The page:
Five Tips for Better Client/Talent Workflow

One of the most fascinating aspects of voice acting for me is the chance to meet new clients who want to use my voice for their projects.  I’m curious to find out the details about the project and their vision for the end result. I also like to get an understanding of how and where my voice will be used. More times than not, clients are excited about what they’re producing and appreciate that I take an interest in their needs beyond the cost and turn around of my services.

There are five important communication necessities that I believe should take place between my prospective client and myself during the initial stages of the booking process. These easily apply to a any number of freelance jobs and for me, make the process of working remotely smooth and easy.

1. The Handshake

The initial e-mail contact from a client usually comes in the form of a request for an audition and proposal. I consider this similar to an old-fashioned handshake, an introduction that’s friendly and informative. The e-mail usually includes specifics about the project that help  me audition properly and prepare a fair proposal. These details typically include project type, length of approved script, target audience plus how the script should be read (tone, pace, cadence).

2. Audition and Proposal

In most cases, I respond with an MP3 file that contains my audition read of the script and a proposal that details estimated cost, services included and payment terms. At this point I make sure that I clearly understand the timezone differences between myself and the client. This will help establish expectations to e-mail replies and immediate availability should the zones be significantly different.

3. Come to Terms

After my client listens to the audition and reviews the proposal, they might reply with questions or want to negotiate a different rate. When I’ve answered their questions and we’ve come to an agreement on the rate for the project and payment details, I ask for their acknowledgment that we’ve successfully come to terms.

4. Project Confirmation

Following the talent seeker’s agreement to terms, I send a project confirmation that outlines the job as understood by the client and me. This is to make sure that we are on the same page and clearly understand the project. I make sure that the confirmation contains all the necessary contact information for myself and request that they provide theirs when they reply.

5. Schedule Studio Time

After all the documentation and terms are agreed to and understood, I feel confident that we have the basis for a good working relationship. At this point I’ll schedule time to complete my new client’s voice over project.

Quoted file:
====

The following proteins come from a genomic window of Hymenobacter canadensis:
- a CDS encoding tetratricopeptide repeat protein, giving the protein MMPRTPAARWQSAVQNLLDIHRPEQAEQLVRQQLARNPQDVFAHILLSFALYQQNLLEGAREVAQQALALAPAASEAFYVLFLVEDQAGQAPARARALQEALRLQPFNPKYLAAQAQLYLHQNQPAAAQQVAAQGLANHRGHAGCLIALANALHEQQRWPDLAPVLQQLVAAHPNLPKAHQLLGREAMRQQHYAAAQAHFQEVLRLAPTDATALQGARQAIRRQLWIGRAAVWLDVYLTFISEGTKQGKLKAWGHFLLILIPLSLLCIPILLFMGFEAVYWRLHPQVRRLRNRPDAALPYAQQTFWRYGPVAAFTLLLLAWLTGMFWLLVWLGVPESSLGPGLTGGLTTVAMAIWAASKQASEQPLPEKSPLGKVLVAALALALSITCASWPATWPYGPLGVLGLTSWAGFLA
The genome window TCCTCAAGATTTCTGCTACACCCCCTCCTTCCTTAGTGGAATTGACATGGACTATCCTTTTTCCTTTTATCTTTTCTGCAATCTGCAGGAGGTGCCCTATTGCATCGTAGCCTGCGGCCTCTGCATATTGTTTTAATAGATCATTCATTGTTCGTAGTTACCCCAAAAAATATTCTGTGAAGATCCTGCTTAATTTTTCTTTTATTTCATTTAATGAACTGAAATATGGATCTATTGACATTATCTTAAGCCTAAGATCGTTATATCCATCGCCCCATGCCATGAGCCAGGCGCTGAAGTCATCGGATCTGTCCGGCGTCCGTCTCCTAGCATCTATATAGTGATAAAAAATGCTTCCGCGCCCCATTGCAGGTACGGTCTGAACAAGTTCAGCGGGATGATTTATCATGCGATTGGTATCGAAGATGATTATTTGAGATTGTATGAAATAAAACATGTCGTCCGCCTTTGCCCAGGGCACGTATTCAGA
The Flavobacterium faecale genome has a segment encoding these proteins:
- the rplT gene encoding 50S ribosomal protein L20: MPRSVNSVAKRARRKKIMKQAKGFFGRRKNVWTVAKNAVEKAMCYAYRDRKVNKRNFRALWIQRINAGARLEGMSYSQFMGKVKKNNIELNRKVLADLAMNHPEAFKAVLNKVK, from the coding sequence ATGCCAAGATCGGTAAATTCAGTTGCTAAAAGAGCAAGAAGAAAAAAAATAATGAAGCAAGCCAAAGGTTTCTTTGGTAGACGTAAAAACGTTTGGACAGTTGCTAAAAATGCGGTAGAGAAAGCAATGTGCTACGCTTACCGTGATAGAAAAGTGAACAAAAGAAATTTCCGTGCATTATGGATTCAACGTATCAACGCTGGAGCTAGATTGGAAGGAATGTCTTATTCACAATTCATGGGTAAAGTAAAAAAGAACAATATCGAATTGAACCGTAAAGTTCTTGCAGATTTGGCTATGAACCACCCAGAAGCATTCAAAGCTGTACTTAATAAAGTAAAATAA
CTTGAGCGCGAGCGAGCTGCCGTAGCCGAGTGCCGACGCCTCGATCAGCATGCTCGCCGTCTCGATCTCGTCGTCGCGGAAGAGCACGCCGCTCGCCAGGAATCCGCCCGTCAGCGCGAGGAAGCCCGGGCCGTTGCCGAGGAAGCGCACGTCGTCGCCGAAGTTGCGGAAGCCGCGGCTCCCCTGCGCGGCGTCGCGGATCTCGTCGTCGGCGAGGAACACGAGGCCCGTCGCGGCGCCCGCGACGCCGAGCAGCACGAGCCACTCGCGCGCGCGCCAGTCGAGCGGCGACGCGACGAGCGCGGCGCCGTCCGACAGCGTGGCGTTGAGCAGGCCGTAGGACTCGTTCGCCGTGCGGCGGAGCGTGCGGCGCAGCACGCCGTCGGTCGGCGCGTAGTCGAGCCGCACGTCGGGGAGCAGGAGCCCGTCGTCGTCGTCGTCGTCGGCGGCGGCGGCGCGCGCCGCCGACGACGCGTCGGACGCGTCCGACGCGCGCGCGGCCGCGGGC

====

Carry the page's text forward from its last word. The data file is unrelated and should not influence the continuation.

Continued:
The Bottom Line

Nobody likes unexpected surprises, so get it in writing!!! Doing so will reduce the chance of misunderstanding and will make the process of completing the job more efficient.

This process works well in my voice over business and I hope that you find something in what I’ve written to be helpful. I’d like to hear about what you’ve done that has made working with remote clients easier?

15 thoughts on “Five Tips for Better Client/Talent Workflow

  1. Davie Kimm February 24, 2011 / 8:12 am

    A great read for new talents and those that want to streamline their business process. I read all the time in different forums and groups of talents that are unsure of how to proceed once they are contacted on getting hired. This is a MUST read for them! Great informative blog!


    • JCDunn February 24, 2011 / 8:23 am


      It’s true! This method has helped to make me more reliable with my clients and my clients love the extra attention to detail.

      Thanks for stopping by!
      -J. Christopher


  2. lisaricevoice June 6, 2013 / 5:57 pm

    Can we ever over-communicate in a freelance business? I think not. Good business practices all around!


    • J. Christopher Dunn June 7, 2013 / 8:58 am

      No doubt!

      One thing I found recently that worked amazingly well was to notify my clients that I was going to be unavailable for a number of days. I believe in unplugging completely! The response was incredible and ranged from telling me to have a good time to several gigs that filled my schedule until the day I powered down. None of the clients were disappointed that I was taking time for myself.

      Communication is soooo important.

      Thanks for your comment, Lisa!


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